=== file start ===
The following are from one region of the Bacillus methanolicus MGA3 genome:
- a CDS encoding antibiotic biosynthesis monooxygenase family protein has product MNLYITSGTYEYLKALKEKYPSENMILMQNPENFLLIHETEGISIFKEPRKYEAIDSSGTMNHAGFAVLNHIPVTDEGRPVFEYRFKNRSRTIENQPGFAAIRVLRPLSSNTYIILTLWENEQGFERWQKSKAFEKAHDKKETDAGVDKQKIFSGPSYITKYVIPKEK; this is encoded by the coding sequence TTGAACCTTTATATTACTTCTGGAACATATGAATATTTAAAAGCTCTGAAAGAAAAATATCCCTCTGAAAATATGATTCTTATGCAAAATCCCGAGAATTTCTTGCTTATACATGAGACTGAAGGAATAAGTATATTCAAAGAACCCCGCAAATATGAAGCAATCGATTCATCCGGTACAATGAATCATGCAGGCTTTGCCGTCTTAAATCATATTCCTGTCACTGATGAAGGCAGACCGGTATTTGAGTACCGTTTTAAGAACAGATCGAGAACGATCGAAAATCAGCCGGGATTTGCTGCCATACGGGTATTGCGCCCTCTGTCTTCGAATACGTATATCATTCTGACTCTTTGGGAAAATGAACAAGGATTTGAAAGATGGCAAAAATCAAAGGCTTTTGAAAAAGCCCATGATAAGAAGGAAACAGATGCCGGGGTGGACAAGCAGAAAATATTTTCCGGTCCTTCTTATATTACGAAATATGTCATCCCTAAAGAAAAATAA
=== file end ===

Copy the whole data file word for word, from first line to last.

The following are from one region of the Bacillus methanolicus MGA3 genome:
- a CDS encoding antibiotic biosynthesis monooxygenase family protein has product MNLYITSGTYEYLKALKEKYPSENMILMQNPENFLLIHETEGISIFKEPRKYEAIDSSGTMNHAGFAVLNHIPVTDEGRPVFEYRFKNRSRTIENQPGFAAIRVLRPLSSNTYIILTLWENEQGFERWQKSKAFEKAHDKKETDAGVDKQKIFSGPSYITKYVIPKEK; this is encoded by the coding sequence TTGAACCTTTATATTACTTCTGGAACATATGAATATTTAAAAGCTCTGAAAGAAAAATATCCCTCTGAAAATATGATTCTTATGCAAAATCCCGAGAATTTCTTGCTTATACATGAGACTGAAGGAATAAGTATATTCAAAGAACCCCGCAAATATGAAGCAATCGATTCATCCGGTACAATGAATCATGCAGGCTTTGCCGTCTTAAATCATATTCCTGTCACTGATGAAGGCAGACCGGTATTTGAGTACCGTTTTAAGAACAGATCGAGAACGATCGAAAATCAGCCGGGATTTGCTGCCATACGGGTATTGCGCCCTCTGTCTTCGAATACGTATATCATTCTGACTCTTTGGGAAAATGAACAAGGATTTGAAAGATGGCAAAAATCAAAGGCTTTTGAAAAAGCCCATGATAAGAAGGAAACAGATGCCGGGGTGGACAAGCAGAAAATATTTTCCGGTCCTTCTTATATTACGAAATATGTCATCCCTAAAGAAAAATAA